CORVALLIS, Ore. — Come summer, the Benton County Sheriff’s Office patrol fleet will have a new look – at least inside the trunk – where new propane tanks will be.
The Sheriff’s Office is converting most of its patrol fleet from current gasoline vehicles to dual gasoline and propane vehicles – something that it says will not only save the department money in the future, but will also decrease its carbon footprint.
BCSO is teaming up with students at the Advanced Transportation Technology Center in Lebanon, a program through Linn Benton Community College. Under supervision, the students will help install propane autogas conversion systems in the vehicles within the next few months.
“It’s better for the county and it’s better for our students because they get a lot more real-world experience,” said Bryan Schiedler, the ATTC Department Chair. “It’s better for the environment, it’s cheaper in the pocketbook, the technology exists, and it’s just the way we need to start looking for our own energy independence in the US.”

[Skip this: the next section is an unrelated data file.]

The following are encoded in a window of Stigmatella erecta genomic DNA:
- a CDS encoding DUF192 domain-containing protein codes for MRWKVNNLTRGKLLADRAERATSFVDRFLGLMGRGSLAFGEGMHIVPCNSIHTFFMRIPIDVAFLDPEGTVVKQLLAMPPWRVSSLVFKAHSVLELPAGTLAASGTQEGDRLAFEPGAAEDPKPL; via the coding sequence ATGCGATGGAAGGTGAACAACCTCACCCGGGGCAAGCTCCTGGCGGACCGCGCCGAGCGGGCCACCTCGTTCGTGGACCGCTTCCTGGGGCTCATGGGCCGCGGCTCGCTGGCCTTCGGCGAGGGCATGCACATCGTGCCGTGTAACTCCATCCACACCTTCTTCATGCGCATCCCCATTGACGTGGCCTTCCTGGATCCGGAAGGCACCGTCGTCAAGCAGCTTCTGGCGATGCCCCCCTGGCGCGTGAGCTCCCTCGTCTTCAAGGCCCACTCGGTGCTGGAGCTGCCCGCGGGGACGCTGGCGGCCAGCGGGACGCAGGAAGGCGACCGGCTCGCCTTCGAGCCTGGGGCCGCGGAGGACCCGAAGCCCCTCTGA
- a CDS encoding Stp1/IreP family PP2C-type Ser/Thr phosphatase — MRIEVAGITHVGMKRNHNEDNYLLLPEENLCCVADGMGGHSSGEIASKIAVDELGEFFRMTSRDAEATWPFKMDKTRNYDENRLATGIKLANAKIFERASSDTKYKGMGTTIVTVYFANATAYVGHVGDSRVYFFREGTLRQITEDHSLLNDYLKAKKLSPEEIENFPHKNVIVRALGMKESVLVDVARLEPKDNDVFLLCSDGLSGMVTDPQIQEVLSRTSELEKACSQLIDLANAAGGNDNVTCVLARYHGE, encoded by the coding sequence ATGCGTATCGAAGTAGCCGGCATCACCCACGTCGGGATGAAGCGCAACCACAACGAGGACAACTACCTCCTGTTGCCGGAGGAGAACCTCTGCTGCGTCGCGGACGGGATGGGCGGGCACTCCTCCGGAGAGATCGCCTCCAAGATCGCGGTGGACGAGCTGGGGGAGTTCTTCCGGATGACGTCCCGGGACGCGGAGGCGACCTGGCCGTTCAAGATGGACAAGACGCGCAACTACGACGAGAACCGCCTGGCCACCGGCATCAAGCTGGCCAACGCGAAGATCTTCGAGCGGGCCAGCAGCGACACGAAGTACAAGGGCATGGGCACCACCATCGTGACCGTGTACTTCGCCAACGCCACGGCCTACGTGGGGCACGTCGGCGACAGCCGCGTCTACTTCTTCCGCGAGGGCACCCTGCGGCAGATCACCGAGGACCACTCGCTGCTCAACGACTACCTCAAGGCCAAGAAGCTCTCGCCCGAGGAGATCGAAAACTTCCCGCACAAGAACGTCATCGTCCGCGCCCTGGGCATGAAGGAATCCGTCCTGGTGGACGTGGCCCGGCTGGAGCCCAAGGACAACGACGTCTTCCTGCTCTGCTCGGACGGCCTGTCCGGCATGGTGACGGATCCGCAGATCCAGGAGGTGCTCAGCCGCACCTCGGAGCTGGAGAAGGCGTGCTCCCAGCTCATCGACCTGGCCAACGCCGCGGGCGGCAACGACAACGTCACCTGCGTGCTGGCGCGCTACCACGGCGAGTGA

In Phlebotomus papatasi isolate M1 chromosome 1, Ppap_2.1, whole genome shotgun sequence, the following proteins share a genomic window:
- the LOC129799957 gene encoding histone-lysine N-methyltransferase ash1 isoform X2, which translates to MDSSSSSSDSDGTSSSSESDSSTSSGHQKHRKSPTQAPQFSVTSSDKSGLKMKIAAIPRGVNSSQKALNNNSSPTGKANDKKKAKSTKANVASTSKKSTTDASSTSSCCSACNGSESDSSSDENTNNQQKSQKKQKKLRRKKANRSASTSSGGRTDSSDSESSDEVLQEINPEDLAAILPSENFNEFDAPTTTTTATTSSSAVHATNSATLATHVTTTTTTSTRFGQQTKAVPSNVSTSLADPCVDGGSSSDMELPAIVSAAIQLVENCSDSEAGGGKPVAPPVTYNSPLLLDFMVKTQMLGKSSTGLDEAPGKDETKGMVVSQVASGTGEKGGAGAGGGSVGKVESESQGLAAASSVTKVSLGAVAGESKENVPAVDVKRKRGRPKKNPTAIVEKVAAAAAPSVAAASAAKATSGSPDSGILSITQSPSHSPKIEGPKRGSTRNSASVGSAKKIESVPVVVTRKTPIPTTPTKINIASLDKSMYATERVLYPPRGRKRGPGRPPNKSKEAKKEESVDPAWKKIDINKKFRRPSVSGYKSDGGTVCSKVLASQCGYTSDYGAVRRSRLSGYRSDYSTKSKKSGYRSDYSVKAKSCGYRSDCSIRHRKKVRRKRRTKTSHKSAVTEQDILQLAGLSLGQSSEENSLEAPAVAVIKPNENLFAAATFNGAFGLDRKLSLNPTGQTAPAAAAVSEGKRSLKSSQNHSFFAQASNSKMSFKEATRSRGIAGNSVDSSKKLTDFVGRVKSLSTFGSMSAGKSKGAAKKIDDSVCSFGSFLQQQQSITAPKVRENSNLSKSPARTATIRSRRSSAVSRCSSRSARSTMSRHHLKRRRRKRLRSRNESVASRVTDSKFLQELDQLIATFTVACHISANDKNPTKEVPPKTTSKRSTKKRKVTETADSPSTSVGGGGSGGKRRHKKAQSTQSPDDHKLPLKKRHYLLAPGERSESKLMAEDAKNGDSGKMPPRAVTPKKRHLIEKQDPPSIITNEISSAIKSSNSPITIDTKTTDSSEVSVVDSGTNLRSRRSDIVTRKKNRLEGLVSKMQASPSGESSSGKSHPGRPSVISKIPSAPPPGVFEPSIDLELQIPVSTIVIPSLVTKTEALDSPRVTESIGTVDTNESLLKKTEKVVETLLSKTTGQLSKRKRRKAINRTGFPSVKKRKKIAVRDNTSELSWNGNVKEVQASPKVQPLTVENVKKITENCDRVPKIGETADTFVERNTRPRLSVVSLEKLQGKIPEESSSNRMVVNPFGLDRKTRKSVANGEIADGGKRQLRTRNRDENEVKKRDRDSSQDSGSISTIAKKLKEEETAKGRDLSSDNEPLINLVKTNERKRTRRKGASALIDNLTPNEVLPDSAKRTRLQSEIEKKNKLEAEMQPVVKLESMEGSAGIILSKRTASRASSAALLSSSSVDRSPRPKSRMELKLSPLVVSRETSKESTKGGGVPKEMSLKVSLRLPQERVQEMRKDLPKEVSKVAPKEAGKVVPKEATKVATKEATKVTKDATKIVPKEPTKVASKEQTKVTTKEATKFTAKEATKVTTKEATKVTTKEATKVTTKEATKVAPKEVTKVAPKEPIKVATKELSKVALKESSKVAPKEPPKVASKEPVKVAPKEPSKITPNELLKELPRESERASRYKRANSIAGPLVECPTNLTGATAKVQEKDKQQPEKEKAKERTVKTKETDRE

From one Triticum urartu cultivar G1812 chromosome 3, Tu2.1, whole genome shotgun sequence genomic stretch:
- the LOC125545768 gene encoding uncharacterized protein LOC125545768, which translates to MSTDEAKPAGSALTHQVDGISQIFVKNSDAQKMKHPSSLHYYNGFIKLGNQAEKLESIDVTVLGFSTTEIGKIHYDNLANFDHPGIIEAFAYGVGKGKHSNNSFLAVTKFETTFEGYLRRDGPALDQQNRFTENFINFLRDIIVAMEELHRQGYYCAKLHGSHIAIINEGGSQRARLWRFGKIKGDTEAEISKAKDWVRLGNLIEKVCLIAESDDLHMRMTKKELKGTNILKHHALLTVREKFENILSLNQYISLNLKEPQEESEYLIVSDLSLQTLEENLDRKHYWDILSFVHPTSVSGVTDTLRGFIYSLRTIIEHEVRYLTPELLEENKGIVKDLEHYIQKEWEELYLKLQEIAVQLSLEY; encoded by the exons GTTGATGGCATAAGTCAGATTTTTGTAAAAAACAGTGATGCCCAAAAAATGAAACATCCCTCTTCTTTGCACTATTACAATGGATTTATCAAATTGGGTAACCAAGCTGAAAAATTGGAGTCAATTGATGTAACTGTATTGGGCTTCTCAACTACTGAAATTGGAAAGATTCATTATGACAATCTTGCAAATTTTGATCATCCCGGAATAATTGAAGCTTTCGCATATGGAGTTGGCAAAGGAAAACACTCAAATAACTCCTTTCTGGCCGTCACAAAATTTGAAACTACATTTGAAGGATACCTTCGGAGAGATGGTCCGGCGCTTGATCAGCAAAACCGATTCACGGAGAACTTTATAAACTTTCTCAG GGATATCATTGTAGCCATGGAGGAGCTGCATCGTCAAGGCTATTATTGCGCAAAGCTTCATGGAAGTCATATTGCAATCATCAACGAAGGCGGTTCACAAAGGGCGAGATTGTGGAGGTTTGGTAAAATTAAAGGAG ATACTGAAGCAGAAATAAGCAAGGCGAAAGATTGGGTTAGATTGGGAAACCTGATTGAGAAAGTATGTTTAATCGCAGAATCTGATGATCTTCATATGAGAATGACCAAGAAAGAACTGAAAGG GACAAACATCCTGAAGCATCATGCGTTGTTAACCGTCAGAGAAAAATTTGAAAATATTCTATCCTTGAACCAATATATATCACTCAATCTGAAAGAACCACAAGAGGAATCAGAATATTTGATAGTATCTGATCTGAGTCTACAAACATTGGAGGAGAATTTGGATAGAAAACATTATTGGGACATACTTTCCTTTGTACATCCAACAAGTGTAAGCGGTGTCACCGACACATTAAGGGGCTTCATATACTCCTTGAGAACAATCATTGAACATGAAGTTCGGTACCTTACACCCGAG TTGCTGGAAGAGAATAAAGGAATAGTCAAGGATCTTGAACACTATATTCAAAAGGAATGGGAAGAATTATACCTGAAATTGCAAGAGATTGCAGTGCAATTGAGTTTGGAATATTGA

Propane is cheaper than gasoline – Schiedler says right now it costs around $1.55 a gallon – and experts say it is one of the lowest carbon emissions fuels.
Benton County Commissioners have authorized BCSO to use up to $84,000 on the project, and despite the high upfront costs, the Sheriff’s Office says the conversions will save money in the long run.
“You can save $2 a gallon– so that’s where the economics comes in,” Schiedler said. “This is a win-win-win situation really when looking at alternate fuels.”